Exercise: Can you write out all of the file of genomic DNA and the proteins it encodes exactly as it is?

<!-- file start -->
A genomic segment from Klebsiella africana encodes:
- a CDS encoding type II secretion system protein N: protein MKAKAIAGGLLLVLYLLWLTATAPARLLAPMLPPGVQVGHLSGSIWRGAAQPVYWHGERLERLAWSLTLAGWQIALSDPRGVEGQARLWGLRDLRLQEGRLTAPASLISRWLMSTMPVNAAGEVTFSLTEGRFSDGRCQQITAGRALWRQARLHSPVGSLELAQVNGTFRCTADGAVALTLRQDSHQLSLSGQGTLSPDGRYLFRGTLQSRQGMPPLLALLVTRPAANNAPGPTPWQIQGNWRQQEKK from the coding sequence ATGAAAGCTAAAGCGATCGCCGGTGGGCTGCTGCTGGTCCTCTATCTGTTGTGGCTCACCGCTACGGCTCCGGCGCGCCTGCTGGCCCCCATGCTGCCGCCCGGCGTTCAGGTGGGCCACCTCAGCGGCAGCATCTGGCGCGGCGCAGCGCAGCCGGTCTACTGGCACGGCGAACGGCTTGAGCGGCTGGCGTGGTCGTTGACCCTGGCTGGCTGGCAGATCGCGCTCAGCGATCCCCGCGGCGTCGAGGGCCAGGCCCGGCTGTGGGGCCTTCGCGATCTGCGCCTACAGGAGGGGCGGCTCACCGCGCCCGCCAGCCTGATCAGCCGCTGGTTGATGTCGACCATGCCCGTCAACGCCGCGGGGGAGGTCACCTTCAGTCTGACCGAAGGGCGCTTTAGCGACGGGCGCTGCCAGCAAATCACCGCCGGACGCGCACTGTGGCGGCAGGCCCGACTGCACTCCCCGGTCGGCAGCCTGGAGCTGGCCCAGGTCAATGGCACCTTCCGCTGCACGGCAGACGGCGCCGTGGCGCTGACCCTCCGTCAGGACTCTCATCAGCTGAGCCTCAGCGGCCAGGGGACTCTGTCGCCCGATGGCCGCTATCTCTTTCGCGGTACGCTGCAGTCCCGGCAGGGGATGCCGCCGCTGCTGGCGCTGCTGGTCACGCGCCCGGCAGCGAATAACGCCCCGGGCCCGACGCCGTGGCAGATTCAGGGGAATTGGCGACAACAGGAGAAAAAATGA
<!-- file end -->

A genomic segment from Klebsiella africana encodes:
- a CDS encoding type II secretion system protein N: protein MKAKAIAGGLLLVLYLLWLTATAPARLLAPMLPPGVQVGHLSGSIWRGAAQPVYWHGERLERLAWSLTLAGWQIALSDPRGVEGQARLWGLRDLRLQEGRLTAPASLISRWLMSTMPVNAAGEVTFSLTEGRFSDGRCQQITAGRALWRQARLHSPVGSLELAQVNGTFRCTADGAVALTLRQDSHQLSLSGQGTLSPDGRYLFRGTLQSRQGMPPLLALLVTRPAANNAPGPTPWQIQGNWRQQEKK from the coding sequence ATGAAAGCTAAAGCGATCGCCGGTGGGCTGCTGCTGGTCCTCTATCTGTTGTGGCTCACCGCTACGGCTCCGGCGCGCCTGCTGGCCCCCATGCTGCCGCCCGGCGTTCAGGTGGGCCACCTCAGCGGCAGCATCTGGCGCGGCGCAGCGCAGCCGGTCTACTGGCACGGCGAACGGCTTGAGCGGCTGGCGTGGTCGTTGACCCTGGCTGGCTGGCAGATCGCGCTCAGCGATCCCCGCGGCGTCGAGGGCCAGGCCCGGCTGTGGGGCCTTCGCGATCTGCGCCTACAGGAGGGGCGGCTCACCGCGCCCGCCAGCCTGATCAGCCGCTGGTTGATGTCGACCATGCCCGTCAACGCCGCGGGGGAGGTCACCTTCAGTCTGACCGAAGGGCGCTTTAGCGACGGGCGCTGCCAGCAAATCACCGCCGGACGCGCACTGTGGCGGCAGGCCCGACTGCACTCCCCGGTCGGCAGCCTGGAGCTGGCCCAGGTCAATGGCACCTTCCGCTGCACGGCAGACGGCGCCGTGGCGCTGACCCTCCGTCAGGACTCTCATCAGCTGAGCCTCAGCGGCCAGGGGACTCTGTCGCCCGATGGCCGCTATCTCTTTCGCGGTACGCTGCAGTCCCGGCAGGGGATGCCGCCGCTGCTGGCGCTGCTGGTCACGCGCCCGGCAGCGAATAACGCCCCGGGCCCGACGCCGTGGCAGATTCAGGGGAATTGGCGACAACAGGAGAAAAAATGA